We were invited by our
friend Dennis Wortel
to join him on one of his trips into the jungle. Dennis lives in La
Rencontre (the former plantation next to Domburg), by the riverside and
with a view on Miep and we joined him during one of his monthly visits
to his wood concession in the interior.
Dennis is a true entrepeneur. Initially he was a fisherman with various
boats and some employees, now he exploits a wood concession by the
Suriname River. Beyond
Carolina, which is still accessible per 4WD, and the last part we
traveled by boat.
True love never dies eand when Dennis is upcountry, he uses every
opportunity to go fishing and comes home with 75 kg of pakoesi and
piranha. Fresh fish from upriver is
3x as expensive as (frozen) seafish, so he earns some nice pocket money.
The net is placed into the direction of a sandbank because that is where
the fish hide. A couple of slaps with the paddlel
and the fish flee to deeper water – ending up in Dennis’ net. It is
that simple. Or so it seems. Because if you fish for piranha you have to
know exactly what you are doing as these animals (the big ones weigh up
to one kg) are extremely agressive! This is common knowledge but now we
experienced it ourselves. Heavy fighting and once on board they try to
bite anything they meet: the toerail of the boat if they can't get a
grip on a person, while Dennis or Kenneth lift the club to kill them
You don't run a wood concession just like that. Dennis has to deal with various authorities who have to be paid off: the indigenous,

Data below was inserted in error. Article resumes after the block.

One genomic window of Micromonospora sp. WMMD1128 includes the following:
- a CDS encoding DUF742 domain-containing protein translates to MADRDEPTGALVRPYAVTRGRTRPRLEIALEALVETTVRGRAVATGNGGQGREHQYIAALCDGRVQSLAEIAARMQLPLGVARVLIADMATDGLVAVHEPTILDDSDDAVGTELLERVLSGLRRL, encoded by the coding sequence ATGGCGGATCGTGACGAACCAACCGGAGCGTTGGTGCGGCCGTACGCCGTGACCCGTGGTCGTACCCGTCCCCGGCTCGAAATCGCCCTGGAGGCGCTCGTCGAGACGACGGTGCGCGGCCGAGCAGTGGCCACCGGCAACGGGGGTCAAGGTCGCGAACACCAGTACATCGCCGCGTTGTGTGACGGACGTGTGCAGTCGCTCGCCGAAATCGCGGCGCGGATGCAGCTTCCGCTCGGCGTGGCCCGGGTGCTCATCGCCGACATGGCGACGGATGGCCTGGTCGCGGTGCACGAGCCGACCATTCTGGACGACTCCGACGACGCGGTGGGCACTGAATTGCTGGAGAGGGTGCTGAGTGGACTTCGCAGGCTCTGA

who are the “owners” of the wood and earn $6 per cubic metre of wood.
And the government, who gets another $20 per cubic. So the concession is
regularly visited by inspectors: authorized representatives from the
indigenous and surveyors from Forest Service. All carrying tape measure, labels
and staple guns so no tree leaves the wood unregistered. In Surinam forest
management is serious business. Forest Service supervises
the logging, which results in an endless list of rules and
Many wood concessions remove the logs in blocks, but sawing them on the
spot is much more economic as the residue remains in the forest.
And working this way, Dennis also pockets the margin from the sawing
machine. On the other hand it makes managing much more complicated
and requires more personnel and bigger investments.
Dennis' movable saw
is a smart machine that can take blocks up to 7 meters of length. Dennis
has seven employees on the spot. Three people manage the sawing: one of
them saws the blocks to the correct length, pulls them in
and places them under the saw (using a
and two men saw the log in
planks of different sizes.
The rest selects threes in the forest and saw them down.
This sounds easy but it is not and especially not in the rainy season,
as the open terrain changes into an awful mud mess in a jiffy.
Wandering around with a giant chain saw on your shoulder, measuring up
the trees (it is not allowed to saw down trees within a range of less
than 10 meters), bring them down, clean them from branches, mark the
trunks and the logs with matching labels, lay the trunks on one heap...
Heavy work for which heavy tools are needed. Not only the expensive
sawing machine but also two heavy duty skidders to push and
pull the logs through the mud.
The men can perform any job. They are strong as an ox, drag the heaviest
burdens and work all day in the blazing sun. They saw eight blocks per